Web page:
Wisdom From a Criminal Mind
This month, we are spotlighting the current state of sales and marketing within the installing systems integrator ranks of the electronic security industry. The SAMMY Awards coverage (page 30 in the print version) probes the minds of our industry’s most brilliant marketers, including examples of their prize-winning work, while SSI’s Sales and Marketing Survey (page 62 of the print version) examines methodologies and costs. Recently, I saw an unusual TV program that I believe our industry could learn from to help better market itself.
The program, which aired on Charlotte, N.C.’s Government Channel, was called “Confessions of a Burglar” and featured the area’s most prolific home burglar, Anthony Ferguson, who revealed the tactics he used to burglarize more than 600 area homes in the 1980s and 1990s. Ferguson confessed to his crimes after being caught in 1999 and, as part of a plea bargain, spent days talking to police about his methods.
Posing as a gardener, Ferguson carried out his burglaries during the day, usually between 8 a.m. and 11 a.m. His livelihood was based on stealing jewelry and immediately selling it to a fence. When he cased middle- to upper-class neighborhoods, he would look for homes where it was evident a woman lived. The giveaway would be telltale signs such as a nicely manicured lawn and flowers or a child’s swing set or toys lying about.
If it were apparent a woman lived in the residence, Ferguson would make certain there was a window shielded from view by a hedge, wall, etc. He almost always favored breaking in through windows as opposed to doors. If circumstances were ideal, he would knock on the door to make sure no one was home. Before entering the premises, Ferguson would wait nearby for a half-hour to make sure a neighbor had not seen him and called the police.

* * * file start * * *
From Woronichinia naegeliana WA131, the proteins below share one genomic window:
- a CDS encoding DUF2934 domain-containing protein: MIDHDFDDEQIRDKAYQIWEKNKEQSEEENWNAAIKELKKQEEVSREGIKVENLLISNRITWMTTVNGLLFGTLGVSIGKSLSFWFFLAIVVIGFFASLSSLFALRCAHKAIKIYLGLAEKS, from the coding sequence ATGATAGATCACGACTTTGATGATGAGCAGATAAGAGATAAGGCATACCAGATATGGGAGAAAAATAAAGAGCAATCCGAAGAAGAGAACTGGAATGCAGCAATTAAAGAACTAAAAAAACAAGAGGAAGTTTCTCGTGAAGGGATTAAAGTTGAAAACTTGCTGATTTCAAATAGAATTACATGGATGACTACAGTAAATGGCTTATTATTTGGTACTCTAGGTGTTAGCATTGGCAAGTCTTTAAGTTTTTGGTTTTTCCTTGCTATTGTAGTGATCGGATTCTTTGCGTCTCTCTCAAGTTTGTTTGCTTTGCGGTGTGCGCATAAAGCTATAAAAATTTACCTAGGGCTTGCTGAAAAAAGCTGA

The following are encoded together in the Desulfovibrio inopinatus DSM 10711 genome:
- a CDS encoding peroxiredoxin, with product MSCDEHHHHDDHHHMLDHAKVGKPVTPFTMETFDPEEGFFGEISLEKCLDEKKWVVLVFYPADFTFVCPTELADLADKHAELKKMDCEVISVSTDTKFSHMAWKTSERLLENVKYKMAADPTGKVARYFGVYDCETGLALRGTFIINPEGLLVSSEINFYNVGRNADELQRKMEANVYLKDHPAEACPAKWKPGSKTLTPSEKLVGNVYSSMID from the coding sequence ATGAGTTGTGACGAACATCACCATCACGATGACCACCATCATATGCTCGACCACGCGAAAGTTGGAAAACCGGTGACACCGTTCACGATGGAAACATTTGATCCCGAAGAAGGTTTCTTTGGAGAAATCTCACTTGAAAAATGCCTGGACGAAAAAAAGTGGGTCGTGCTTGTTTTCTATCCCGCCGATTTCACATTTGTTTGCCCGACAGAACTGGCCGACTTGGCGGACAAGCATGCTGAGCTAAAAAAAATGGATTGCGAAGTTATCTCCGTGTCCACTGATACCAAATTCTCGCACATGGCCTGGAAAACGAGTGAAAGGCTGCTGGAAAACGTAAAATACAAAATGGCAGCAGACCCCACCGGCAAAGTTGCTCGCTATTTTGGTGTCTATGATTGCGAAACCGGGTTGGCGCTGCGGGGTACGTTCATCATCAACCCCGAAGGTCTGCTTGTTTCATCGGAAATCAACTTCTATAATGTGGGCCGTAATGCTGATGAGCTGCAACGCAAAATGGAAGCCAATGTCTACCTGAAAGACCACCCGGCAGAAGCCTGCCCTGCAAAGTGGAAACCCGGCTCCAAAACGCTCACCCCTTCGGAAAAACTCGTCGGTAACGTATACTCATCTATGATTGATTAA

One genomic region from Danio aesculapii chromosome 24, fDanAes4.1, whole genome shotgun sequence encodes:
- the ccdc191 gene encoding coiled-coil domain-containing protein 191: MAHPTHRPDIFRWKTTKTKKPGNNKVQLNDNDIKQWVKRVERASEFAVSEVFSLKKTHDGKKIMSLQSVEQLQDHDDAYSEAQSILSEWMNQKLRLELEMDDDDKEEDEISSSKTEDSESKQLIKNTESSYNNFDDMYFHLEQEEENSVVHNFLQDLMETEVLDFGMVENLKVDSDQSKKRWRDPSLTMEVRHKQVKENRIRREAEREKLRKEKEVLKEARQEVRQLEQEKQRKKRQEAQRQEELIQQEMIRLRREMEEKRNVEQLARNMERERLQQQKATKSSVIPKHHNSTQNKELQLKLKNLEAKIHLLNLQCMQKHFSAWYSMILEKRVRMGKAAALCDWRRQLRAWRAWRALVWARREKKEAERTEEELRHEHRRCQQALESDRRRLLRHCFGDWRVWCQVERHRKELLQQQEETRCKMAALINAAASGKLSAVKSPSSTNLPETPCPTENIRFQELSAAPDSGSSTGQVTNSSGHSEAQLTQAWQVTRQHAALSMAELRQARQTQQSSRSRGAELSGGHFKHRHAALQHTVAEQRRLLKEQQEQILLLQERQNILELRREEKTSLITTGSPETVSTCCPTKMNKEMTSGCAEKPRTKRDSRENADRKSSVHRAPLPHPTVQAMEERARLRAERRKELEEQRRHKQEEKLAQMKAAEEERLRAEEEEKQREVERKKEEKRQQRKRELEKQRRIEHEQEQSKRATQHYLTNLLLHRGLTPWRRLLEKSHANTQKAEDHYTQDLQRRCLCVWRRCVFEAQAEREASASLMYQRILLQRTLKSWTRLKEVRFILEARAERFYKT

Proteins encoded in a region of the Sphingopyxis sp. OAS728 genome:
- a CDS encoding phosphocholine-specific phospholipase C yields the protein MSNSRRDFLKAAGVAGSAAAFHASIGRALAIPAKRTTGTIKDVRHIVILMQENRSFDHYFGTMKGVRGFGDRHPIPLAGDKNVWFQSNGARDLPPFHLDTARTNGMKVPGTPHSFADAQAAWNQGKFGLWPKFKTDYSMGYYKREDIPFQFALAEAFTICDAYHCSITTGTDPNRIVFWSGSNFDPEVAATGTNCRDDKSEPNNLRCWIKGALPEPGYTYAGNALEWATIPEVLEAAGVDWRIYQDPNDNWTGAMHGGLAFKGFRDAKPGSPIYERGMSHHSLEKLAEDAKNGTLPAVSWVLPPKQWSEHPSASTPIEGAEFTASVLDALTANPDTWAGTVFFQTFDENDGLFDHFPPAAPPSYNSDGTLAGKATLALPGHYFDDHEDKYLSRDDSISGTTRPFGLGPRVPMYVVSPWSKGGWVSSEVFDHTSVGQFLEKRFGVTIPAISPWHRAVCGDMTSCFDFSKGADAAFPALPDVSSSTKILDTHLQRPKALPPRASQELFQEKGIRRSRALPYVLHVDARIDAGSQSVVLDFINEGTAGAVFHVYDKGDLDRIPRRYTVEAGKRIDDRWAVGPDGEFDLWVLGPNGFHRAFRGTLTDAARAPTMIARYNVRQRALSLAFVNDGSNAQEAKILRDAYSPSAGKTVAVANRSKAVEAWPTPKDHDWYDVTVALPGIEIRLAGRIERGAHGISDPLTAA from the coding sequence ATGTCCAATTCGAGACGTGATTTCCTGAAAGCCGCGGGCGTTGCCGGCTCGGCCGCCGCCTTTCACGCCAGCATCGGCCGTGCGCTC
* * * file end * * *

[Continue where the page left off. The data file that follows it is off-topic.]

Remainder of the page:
The thief says he especially liked rainy days because that’s when people were in a hurry and more likely to forget locking their doors or activating their alarm systems. In general, he spoke very matter-of-factly and nonchalantly about burglar alarm systems. In fact, he says he especially liked to target homes with alarm systems because half the time residents did not arm them.
According to Ferguson, he was frequently aided by faulty installation methods, as a chronic gaff was a keypad installed near a window, which allowed him to see whether it was activated or not. He adds that most two-story homes with alarm systems were only wired for security on the first floor, which permitted him to enter second-floor windows.
Even if the system was armed, Ferguson would often still break into the home. He says he defeated window contacts by removing the glass panes and leaving the window frame intact. On occasion, he circumvented motion sensors by crashing through walls to get from room to room. On the upside, if an alarm were triggered as he entered, he would flee.
To the casual viewer, Ferguson’s tale could be construed as an indictment of the effectiveness of burglar alarm systems. However, I see it much differently. I see it as an extraordinary opportunity for alarm companies to review their systems sales, design, installation and maintenance procedures to make sure their customers are better protected than those victimized by Ferguson.
Are you providing your clients with a complete, thorough needs analysis that includes all matters pertaining to security and safety, not just sensors, wiring, control panel and keypad? Are you following established, proven design and installation practices that reflect the specific environment and lifestyle of the system’s owner? Are you keeping in touch with customers to make sure they are using their system and that it remains well maintained?
If you are doing these things, then you are truly serving your customers’ best interests and doing your part to better market the entire industry.
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